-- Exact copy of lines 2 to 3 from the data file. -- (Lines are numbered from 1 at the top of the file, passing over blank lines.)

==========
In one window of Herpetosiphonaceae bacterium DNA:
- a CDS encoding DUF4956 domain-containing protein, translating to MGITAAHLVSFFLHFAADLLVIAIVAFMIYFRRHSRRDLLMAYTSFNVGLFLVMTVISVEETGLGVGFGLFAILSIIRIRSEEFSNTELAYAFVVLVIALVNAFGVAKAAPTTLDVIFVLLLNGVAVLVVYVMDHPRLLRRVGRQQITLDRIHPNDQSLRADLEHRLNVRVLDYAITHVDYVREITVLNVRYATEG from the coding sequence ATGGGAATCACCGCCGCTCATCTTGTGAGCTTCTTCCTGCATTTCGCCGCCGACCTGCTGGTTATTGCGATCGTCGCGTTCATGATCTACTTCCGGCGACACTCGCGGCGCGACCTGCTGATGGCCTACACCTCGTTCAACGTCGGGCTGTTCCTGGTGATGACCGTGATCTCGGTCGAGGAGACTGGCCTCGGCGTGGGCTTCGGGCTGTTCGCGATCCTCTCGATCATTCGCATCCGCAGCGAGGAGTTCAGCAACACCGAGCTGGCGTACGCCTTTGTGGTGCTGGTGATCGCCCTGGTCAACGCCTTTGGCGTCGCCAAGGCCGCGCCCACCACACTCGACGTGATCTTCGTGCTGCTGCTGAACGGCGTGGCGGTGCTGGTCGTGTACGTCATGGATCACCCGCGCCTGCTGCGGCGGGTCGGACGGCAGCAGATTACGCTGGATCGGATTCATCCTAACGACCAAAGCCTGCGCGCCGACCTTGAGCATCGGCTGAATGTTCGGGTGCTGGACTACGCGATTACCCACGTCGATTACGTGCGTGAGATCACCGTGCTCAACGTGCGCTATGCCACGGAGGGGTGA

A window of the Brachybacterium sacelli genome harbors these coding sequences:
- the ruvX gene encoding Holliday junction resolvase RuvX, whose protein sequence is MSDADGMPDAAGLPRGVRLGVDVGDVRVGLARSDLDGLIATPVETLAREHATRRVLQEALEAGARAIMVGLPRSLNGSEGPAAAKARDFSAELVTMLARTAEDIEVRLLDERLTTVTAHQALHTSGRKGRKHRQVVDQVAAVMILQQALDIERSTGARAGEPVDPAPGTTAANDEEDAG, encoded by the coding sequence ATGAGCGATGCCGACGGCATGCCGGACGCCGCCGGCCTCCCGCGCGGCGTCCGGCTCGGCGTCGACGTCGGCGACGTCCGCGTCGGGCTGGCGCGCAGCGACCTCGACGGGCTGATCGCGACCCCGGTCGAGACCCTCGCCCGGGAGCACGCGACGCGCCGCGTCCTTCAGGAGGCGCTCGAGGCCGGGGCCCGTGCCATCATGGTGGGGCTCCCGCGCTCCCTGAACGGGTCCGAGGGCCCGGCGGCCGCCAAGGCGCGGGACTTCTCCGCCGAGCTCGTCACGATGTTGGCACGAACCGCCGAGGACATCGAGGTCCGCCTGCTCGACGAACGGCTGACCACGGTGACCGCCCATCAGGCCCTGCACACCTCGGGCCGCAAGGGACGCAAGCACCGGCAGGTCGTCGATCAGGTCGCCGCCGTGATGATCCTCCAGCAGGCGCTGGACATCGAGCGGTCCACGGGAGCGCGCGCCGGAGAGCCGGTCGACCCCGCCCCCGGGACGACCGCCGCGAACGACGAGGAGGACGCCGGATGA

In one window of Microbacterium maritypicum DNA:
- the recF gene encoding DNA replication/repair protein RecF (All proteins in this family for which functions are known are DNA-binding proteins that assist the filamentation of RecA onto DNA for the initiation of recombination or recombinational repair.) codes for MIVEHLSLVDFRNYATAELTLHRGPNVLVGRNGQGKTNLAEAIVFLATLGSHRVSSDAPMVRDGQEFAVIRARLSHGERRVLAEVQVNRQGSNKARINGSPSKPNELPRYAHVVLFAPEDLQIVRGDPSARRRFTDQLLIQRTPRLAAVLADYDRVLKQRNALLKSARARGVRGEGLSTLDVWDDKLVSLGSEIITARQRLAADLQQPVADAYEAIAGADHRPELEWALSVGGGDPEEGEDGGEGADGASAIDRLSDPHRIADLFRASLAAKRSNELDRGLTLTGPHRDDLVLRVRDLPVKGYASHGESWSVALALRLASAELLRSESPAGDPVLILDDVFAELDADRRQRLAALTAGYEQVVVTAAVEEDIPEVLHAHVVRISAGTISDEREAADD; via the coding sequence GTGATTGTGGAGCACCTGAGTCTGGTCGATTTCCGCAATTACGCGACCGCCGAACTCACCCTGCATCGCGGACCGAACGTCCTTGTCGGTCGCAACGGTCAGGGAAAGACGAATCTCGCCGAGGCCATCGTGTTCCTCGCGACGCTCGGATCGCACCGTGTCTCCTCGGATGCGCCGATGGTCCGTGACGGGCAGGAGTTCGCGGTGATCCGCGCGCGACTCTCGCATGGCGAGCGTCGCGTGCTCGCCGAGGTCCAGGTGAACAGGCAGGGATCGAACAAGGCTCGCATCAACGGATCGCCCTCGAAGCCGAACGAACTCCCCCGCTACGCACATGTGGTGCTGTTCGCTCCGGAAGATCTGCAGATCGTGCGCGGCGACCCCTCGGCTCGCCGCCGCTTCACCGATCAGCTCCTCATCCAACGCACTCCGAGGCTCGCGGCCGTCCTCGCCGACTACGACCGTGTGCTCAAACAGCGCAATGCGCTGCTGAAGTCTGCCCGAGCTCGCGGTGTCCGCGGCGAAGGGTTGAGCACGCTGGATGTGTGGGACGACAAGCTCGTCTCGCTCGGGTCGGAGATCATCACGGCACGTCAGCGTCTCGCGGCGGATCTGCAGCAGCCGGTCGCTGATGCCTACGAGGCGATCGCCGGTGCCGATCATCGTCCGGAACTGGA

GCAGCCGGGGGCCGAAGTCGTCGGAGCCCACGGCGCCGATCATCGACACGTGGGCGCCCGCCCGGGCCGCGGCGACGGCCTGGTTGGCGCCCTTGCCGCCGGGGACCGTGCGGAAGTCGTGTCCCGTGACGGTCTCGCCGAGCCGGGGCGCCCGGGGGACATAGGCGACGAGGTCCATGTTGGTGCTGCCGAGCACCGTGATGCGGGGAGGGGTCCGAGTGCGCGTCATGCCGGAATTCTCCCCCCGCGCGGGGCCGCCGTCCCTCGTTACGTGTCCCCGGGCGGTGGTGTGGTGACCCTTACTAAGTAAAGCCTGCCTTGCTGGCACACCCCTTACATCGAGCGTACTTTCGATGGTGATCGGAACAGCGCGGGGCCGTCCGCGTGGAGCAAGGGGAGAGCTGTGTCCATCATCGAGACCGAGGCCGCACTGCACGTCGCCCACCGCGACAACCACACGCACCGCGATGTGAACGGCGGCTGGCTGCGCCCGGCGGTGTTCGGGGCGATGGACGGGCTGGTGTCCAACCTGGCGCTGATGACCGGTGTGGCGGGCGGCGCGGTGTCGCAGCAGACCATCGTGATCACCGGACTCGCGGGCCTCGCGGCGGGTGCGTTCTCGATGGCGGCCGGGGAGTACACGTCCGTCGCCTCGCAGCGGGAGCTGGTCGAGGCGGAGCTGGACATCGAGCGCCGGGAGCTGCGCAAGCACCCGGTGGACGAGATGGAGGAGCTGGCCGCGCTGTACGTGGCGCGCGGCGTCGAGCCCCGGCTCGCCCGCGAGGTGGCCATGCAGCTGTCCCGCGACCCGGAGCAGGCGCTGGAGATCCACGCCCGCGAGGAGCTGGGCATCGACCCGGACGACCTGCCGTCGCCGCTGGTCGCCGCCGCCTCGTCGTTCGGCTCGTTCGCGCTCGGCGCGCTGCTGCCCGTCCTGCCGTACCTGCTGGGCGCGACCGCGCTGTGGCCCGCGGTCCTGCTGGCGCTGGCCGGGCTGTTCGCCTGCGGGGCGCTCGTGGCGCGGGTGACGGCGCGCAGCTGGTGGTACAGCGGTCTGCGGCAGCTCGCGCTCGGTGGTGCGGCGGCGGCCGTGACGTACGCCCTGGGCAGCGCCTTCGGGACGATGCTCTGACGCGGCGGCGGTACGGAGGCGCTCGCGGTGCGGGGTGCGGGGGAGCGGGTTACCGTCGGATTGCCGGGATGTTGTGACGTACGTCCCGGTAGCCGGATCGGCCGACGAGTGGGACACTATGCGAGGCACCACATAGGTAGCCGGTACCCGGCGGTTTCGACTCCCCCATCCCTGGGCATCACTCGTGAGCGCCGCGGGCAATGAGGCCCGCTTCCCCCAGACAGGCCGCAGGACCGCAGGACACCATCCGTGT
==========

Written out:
- a CDS encoding DUF4956 domain-containing protein, translating to MGITAAHLVSFFLHFAADLLVIAIVAFMIYFRRHSRRDLLMAYTSFNVGLFLVMTVISVEETGLGVGFGLFAILSIIRIRSEEFSNTELAYAFVVLVIALVNAFGVAKAAPTTLDVIFVLLLNGVAVLVVYVMDHPRLLRRVGRQQITLDRIHPNDQSLRADLEHRLNVRVLDYAITHVDYVREITVLNVRYATEG from the coding sequence ATGGGAATCACCGCCGCTCATCTTGTGAGCTTCTTCCTGCATTTCGCCGCCGACCTGCTGGTTATTGCGATCGTCGCGTTCATGATCTACTTCCGGCGACACTCGCGGCGCGACCTGCTGATGGCCTACACCTCGTTCAACGTCGGGCTGTTCCTGGTGATGACCGTGATCTCGGTCGAGGAGACTGGCCTCGGCGTGGGCTTCGGGCTGTTCGCGATCCTCTCGATCATTCGCATCCGCAGCGAGGAGTTCAGCAACACCGAGCTGGCGTACGCCTTTGTGGTGCTGGTGATCGCCCTGGTCAACGCCTTTGGCGTCGCCAAGGCCGCGCCCACCACACTCGACGTGATCTTCGTGCTGCTGCTGAACGGCGTGGCGGTGCTGGTCGTGTACGTCATGGATCACCCGCGCCTGCTGCGGCGGGTCGGACGGCAGCAGATTACGCTGGATCGGATTCATCCTAACGACCAAAGCCTGCGCGCCGACCTTGAGCATCGGCTGAATGTTCGGGTGCTGGACTACGCGATTACCCACGTCGATTACGTGCGTGAGATCACCGTGCTCAACGTGCGCTATGCCACGGAGGGGTGA

A window of the Brachybacterium sacelli genome harbors these coding sequences: